Git - Remove Passwords or Sensitive Data30 Apr 2017
If you have accidentally committed a password or other sensitive data to your Git repository, make sure to remove it before pushing it to GitHub or making it open source. When working with databases or other external systems, it’s incredibly easy to put a password into a configuration file, commit it and forget about it - only for it to be subsequently completely visible to everyone on the internet thereafter.
Thankfully, there are a few ways to remove private data from your Git repos. The most bare-metal approach would be to use the git-filter-branch command which is able to rewrite your Git history whilst applying filters. It’s a very powerful command and therefore has many configuration options and is quite difficult to use directly.
A much easier solution is to use the BFG Repo Cleaner. This is a separate tool which offers a much faster and simpler method of cleaning your repo of private data or very large files.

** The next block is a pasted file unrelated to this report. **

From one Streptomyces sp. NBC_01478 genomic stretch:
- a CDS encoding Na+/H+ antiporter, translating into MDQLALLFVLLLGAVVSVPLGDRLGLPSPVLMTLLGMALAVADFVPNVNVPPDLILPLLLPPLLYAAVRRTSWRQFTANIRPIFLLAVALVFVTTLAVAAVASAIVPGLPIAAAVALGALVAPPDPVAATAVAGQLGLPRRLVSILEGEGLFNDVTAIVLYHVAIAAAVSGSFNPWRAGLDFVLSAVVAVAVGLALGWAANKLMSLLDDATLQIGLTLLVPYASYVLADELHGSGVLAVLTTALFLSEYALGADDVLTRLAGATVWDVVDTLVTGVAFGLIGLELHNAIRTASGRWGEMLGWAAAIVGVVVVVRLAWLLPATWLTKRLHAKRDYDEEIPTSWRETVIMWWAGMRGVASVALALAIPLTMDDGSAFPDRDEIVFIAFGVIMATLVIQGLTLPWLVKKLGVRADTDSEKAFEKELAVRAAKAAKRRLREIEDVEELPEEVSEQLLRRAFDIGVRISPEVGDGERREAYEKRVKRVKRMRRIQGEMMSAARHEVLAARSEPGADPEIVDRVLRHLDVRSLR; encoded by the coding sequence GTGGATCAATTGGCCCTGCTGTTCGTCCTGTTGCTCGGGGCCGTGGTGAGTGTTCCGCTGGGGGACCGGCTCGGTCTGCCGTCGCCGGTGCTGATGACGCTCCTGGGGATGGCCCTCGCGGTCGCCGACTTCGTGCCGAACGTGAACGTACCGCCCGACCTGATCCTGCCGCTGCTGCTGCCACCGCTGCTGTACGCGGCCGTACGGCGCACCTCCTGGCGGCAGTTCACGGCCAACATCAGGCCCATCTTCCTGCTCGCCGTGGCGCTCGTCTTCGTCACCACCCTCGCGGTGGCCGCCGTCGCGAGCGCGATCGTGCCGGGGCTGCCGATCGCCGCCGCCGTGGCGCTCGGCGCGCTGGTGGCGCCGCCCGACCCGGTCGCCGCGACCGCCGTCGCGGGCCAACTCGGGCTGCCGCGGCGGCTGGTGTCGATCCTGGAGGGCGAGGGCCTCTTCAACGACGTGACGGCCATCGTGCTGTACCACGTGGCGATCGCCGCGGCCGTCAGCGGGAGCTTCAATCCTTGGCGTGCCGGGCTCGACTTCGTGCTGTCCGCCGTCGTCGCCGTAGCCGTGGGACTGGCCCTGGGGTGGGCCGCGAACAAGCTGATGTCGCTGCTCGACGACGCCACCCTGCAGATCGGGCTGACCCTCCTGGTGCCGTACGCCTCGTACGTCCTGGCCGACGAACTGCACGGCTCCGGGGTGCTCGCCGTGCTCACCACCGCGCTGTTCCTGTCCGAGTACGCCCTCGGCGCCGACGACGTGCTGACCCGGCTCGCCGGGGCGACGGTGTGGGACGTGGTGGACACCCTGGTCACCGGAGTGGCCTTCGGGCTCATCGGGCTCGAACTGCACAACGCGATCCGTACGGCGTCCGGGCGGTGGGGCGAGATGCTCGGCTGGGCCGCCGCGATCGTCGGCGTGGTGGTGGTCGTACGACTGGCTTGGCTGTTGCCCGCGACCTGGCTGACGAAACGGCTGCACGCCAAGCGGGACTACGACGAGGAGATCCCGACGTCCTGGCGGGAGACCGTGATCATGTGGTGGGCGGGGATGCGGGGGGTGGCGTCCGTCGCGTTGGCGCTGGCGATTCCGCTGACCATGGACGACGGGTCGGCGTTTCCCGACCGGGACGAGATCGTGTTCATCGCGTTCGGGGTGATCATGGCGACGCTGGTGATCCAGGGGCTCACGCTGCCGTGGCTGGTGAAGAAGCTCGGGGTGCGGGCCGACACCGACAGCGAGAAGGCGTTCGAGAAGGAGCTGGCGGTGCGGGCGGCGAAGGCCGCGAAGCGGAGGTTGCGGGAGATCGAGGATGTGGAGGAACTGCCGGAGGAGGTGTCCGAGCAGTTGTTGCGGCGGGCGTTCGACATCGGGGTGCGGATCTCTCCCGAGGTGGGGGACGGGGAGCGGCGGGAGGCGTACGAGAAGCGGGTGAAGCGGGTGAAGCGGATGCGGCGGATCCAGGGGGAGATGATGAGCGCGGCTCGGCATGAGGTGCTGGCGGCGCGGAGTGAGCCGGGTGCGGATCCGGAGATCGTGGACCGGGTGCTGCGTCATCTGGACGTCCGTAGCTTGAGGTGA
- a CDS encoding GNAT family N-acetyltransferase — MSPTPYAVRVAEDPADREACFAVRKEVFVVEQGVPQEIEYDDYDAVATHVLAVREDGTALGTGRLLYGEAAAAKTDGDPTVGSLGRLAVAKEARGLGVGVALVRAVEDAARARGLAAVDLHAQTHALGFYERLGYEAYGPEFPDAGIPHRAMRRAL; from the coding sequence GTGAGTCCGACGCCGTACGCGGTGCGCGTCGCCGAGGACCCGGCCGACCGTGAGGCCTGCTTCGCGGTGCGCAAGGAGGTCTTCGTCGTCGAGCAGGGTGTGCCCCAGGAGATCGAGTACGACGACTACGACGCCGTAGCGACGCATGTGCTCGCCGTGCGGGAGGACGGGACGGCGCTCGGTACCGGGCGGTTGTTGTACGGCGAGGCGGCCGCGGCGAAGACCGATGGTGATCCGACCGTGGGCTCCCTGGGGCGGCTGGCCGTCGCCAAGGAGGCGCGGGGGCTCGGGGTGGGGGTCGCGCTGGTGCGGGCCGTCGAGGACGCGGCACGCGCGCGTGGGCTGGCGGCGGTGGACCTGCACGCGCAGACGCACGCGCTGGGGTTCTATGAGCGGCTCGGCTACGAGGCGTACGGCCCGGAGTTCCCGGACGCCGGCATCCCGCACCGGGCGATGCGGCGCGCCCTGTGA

Find sensitive data within your repository
If you have a password or other credential that you think you may have accidentally committed into your repo, run the following command to find out. This uses the ‘pickaxe’ option of git log to find revisions in which the number of occurences of a search time has changed.
$ git log -S<password>
From the docs:
- -S Look for differences that change the number of occurrences of the specified string (i.e. addition/deletion) in a file.
- -G: looks for differences whose added or removed line matches the given regexp, as opposed to -S, which “looks for differences that introduce or remove an instance of string”.
- –all: searches over all branches and tags
Remove passwords and private data using BFG
- Create a file called
passwords.txt, in which place all your passwords or sensitive data.
- Run the command
$ java -jar bfg.jar --replace-text passwords.txt <your-repo>
More documentation and examples, along with how to remove large files from your repo can found on the BFG project page.
Note: This will completely rewrite your Git history, the hashes or all commits will be re-generated.